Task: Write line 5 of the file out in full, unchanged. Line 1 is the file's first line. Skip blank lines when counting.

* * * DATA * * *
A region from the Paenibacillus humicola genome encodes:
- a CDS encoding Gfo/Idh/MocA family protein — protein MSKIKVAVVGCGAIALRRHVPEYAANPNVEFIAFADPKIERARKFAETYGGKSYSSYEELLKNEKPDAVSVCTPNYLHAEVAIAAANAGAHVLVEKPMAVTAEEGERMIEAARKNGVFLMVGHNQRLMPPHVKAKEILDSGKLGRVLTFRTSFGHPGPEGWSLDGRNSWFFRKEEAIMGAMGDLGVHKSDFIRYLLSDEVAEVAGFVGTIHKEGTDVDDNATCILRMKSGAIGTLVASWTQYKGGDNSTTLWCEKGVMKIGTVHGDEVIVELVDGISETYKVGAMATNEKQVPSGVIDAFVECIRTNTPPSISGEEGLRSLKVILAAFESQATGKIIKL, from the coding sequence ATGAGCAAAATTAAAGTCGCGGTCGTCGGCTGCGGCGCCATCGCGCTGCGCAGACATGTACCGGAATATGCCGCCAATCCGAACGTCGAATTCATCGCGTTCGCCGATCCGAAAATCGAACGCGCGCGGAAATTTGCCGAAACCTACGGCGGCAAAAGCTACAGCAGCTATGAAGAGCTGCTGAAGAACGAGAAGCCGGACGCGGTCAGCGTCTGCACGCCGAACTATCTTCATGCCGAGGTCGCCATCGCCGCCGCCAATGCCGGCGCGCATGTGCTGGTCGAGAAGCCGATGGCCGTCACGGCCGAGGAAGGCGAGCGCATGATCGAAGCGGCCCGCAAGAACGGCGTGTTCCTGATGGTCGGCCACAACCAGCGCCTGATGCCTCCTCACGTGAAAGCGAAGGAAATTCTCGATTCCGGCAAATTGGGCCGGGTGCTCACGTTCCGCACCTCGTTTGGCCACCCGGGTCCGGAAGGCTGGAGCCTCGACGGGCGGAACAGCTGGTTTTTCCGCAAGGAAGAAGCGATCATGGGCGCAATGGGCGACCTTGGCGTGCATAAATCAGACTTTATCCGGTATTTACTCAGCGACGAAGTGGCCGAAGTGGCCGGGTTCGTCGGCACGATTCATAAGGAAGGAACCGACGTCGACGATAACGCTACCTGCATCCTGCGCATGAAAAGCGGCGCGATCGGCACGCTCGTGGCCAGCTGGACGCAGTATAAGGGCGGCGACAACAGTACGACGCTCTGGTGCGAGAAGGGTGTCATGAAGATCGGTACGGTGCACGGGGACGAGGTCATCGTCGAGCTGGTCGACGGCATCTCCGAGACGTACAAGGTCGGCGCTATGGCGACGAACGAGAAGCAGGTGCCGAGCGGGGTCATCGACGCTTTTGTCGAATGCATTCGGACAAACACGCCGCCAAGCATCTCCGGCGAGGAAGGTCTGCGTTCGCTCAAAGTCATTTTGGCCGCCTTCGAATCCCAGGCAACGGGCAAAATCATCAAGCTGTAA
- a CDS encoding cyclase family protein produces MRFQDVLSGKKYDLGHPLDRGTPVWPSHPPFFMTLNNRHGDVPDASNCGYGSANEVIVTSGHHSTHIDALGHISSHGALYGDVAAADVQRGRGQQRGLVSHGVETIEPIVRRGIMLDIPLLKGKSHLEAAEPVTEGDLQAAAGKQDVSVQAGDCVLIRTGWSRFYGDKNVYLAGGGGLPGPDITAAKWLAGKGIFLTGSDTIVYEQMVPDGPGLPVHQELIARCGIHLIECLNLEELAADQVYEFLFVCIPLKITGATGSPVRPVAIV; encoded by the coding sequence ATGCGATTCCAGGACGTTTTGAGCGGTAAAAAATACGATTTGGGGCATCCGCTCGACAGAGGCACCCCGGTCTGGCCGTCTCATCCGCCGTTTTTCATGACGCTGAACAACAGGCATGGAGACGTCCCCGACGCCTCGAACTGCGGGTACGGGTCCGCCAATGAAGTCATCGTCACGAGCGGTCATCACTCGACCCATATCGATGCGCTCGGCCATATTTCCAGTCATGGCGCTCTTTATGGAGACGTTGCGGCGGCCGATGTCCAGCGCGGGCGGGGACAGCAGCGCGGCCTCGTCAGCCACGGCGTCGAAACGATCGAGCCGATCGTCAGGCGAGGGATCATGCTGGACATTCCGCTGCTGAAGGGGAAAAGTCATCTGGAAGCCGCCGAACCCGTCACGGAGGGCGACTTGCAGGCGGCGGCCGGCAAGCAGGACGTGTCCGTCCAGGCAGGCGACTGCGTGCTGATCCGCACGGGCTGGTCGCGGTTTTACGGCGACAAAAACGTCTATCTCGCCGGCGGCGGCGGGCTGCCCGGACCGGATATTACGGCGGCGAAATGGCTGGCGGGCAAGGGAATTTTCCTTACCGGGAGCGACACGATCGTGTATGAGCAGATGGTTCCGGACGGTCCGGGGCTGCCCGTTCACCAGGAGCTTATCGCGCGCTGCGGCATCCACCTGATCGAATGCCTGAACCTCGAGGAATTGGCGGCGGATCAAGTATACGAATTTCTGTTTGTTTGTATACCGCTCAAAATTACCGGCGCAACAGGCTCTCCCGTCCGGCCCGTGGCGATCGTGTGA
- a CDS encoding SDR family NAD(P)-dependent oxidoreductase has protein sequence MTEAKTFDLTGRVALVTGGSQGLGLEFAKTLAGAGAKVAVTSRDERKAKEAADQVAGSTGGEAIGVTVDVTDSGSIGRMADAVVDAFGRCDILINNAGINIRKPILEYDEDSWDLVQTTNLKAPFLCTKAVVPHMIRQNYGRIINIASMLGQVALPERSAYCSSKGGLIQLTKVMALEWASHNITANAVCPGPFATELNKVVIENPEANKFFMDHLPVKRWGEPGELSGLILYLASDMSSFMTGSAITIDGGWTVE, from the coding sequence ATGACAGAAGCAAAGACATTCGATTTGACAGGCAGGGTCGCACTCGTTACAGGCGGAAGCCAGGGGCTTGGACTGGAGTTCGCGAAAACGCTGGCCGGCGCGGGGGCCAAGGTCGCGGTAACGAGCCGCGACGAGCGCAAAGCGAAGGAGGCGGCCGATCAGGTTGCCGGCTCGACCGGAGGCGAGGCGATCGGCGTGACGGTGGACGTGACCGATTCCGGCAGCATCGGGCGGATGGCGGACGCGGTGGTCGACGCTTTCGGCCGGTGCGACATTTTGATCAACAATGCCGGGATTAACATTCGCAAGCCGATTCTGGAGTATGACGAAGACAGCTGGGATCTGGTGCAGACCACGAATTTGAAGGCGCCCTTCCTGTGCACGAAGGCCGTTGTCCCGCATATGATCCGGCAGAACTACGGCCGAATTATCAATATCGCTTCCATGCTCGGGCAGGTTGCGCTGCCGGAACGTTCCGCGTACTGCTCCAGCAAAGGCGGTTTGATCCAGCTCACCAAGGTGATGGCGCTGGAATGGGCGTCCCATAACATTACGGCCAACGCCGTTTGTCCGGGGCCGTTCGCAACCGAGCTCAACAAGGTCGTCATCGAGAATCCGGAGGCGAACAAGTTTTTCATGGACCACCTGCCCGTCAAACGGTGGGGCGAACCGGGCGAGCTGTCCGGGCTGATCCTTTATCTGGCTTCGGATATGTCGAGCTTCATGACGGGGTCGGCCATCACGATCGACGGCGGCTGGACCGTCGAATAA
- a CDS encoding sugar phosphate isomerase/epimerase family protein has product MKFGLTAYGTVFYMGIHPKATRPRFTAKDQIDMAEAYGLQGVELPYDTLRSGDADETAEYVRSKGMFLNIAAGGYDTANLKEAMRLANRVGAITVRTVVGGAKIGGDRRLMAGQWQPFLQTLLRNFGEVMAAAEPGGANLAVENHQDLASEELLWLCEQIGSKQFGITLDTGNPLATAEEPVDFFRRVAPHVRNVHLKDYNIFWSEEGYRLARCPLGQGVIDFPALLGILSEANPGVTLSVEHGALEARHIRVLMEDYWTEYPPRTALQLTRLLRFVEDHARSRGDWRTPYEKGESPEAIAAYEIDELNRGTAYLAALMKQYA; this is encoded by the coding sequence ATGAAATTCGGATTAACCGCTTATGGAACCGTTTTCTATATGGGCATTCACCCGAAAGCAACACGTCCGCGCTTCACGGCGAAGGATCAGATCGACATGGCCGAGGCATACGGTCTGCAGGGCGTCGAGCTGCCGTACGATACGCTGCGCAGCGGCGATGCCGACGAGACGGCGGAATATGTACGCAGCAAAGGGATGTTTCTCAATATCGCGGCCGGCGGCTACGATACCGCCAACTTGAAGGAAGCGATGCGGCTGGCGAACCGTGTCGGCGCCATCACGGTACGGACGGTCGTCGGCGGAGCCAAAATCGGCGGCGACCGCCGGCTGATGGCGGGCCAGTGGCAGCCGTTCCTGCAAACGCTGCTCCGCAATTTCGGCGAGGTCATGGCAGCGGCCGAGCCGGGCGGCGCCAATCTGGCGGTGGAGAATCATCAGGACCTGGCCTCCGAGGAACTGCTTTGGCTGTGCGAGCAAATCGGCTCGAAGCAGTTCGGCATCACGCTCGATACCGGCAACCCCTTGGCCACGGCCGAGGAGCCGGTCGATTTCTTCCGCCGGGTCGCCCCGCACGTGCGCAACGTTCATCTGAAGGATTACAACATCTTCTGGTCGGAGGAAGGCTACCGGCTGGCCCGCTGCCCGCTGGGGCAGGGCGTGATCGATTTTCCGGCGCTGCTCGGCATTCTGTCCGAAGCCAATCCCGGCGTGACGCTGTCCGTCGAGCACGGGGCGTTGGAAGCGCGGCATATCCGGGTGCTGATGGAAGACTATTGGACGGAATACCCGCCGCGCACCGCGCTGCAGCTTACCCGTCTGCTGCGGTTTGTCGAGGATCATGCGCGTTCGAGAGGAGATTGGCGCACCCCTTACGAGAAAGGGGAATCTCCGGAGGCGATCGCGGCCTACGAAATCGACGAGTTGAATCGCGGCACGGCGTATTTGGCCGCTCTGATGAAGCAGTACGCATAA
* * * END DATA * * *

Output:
- a CDS encoding sugar phosphate isomerase/epimerase family protein has product MKFGLTAYGTVFYMGIHPKATRPRFTAKDQIDMAEAYGLQGVELPYDTLRSGDADETAEYVRSKGMFLNIAAGGYDTANLKEAMRLANRVGAITVRTVVGGAKIGGDRRLMAGQWQPFLQTLLRNFGEVMAAAEPGGANLAVENHQDLASEELLWLCEQIGSKQFGITLDTGNPLATAEEPVDFFRRVAPHVRNVHLKDYNIFWSEEGYRLARCPLGQGVIDFPALLGILSEANPGVTLSVEHGALEARHIRVLMEDYWTEYPPRTALQLTRLLRFVEDHARSRGDWRTPYEKGESPEAIAAYEIDELNRGTAYLAALMKQYA; this is encoded by the coding sequence ATGAAATTCGGATTAACCGCTTATGGAACCGTTTTCTATATGGGCATTCACCCGAAAGCAACACGTCCGCGCTTCACGGCGAAGGATCAGATCGACATGGCCGAGGCATACGGTCTGCAGGGCGTCGAGCTGCCGTACGATACGCTGCGCAGCGGCGATGCCGACGAGACGGCGGAATATGTACGCAGCAAAGGGATGTTTCTCAATATCGCGGCCGGCGGCTACGATACCGCCAACTTGAAGGAAGCGATGCGGCTGGCGAACCGTGTCGGCGCCATCACGGTACGGACGGTCGTCGGCGGAGCCAAAATCGGCGGCGACCGCCGGCTGATGGCGGGCCAGTGGCAGCCGTTCCTGCAAACGCTGCTCCGCAATTTCGGCGAGGTCATGGCAGCGGCCGAGCCGGGCGGCGCCAATCTGGCGGTGGAGAATCATCAGGACCTGGCCTCCGAGGAACTGCTTTGGCTGTGCGAGCAAATCGGCTCGAAGCAGTTCGGCATCACGCTCGATACCGGCAACCCCTTGGCCACGGCCGAGGAGCCGGTCGATTTCTTCCGCCGGGTCGCCCCGCACGTGCGCAACGTTCATCTGAAGGATTACAACATCTTCTGGTCGGAGGAAGGCTACCGGCTGGCCCGCTGCCCGCTGGGGCAGGGCGTGATCGATTTTCCGGCGCTGCTCGGCATTCTGTCCGAAGCCAATCCCGGCGTGACGCTGTCCGTCGAGCACGGGGCGTTGGAAGCGCGGCATATCCGGGTGCTGATGGAAGACTATTGGACGGAATACCCGCCGCGCACCGCGCTGCAGCTTACCCGTCTGCTGCGGTTTGTCGAGGATCATGCGCGTTCGAGAGGAGATTGGCGCACCCCTTACGAGAAAGGGGAATCTCCGGAGGCGATCGCGGCCTACGAAATCGACGAGTTGAATCGCGGCACGGCGTATTTGGCCGCTCTGATGAAGCAGTACGCATAA